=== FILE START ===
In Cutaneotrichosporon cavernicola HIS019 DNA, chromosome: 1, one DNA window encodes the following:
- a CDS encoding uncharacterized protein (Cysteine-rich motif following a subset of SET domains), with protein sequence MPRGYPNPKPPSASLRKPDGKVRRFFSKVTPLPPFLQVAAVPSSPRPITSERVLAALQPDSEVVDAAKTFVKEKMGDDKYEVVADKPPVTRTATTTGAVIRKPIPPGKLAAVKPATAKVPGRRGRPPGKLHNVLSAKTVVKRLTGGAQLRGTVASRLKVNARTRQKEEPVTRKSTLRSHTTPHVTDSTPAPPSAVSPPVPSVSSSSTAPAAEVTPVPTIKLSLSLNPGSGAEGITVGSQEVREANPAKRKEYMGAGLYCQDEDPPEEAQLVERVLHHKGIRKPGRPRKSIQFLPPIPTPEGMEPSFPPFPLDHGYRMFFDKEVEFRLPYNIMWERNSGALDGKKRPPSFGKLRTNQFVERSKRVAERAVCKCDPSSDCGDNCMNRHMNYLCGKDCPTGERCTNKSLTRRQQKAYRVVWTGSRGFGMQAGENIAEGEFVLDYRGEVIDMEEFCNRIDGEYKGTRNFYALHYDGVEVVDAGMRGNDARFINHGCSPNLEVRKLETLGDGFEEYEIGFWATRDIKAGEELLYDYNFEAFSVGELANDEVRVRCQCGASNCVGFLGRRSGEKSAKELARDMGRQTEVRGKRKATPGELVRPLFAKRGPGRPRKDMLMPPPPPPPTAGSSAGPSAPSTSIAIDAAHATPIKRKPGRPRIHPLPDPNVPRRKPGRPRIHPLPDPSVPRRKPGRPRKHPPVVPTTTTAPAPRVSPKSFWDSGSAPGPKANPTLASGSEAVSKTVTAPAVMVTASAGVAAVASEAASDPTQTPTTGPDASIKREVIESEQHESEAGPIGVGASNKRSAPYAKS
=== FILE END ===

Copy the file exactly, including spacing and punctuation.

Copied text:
In Cutaneotrichosporon cavernicola HIS019 DNA, chromosome: 1, one DNA window encodes the following:
- a CDS encoding uncharacterized protein (Cysteine-rich motif following a subset of SET domains), with protein sequence MPRGYPNPKPPSASLRKPDGKVRRFFSKVTPLPPFLQVAAVPSSPRPITSERVLAALQPDSEVVDAAKTFVKEKMGDDKYEVVADKPPVTRTATTTGAVIRKPIPPGKLAAVKPATAKVPGRRGRPPGKLHNVLSAKTVVKRLTGGAQLRGTVASRLKVNARTRQKEEPVTRKSTLRSHTTPHVTDSTPAPPSAVSPPVPSVSSSSTAPAAEVTPVPTIKLSLSLNPGSGAEGITVGSQEVREANPAKRKEYMGAGLYCQDEDPPEEAQLVERVLHHKGIRKPGRPRKSIQFLPPIPTPEGMEPSFPPFPLDHGYRMFFDKEVEFRLPYNIMWERNSGALDGKKRPPSFGKLRTNQFVERSKRVAERAVCKCDPSSDCGDNCMNRHMNYLCGKDCPTGERCTNKSLTRRQQKAYRVVWTGSRGFGMQAGENIAEGEFVLDYRGEVIDMEEFCNRIDGEYKGTRNFYALHYDGVEVVDAGMRGNDARFINHGCSPNLEVRKLETLGDGFEEYEIGFWATRDIKAGEELLYDYNFEAFSVGELANDEVRVRCQCGASNCVGFLGRRSGEKSAKELARDMGRQTEVRGKRKATPGELVRPLFAKRGPGRPRKDMLMPPPPPPPTAGSSAGPSAPSTSIAIDAAHATPIKRKPGRPRIHPLPDPNVPRRKPGRPRIHPLPDPSVPRRKPGRPRKHPPVVPTTTTAPAPRVSPKSFWDSGSAPGPKANPTLASGSEAVSKTVTAPAVMVTASAGVAAVASEAASDPTQTPTTGPDASIKREVIESEQHESEAGPIGVGASNKRSAPYAKS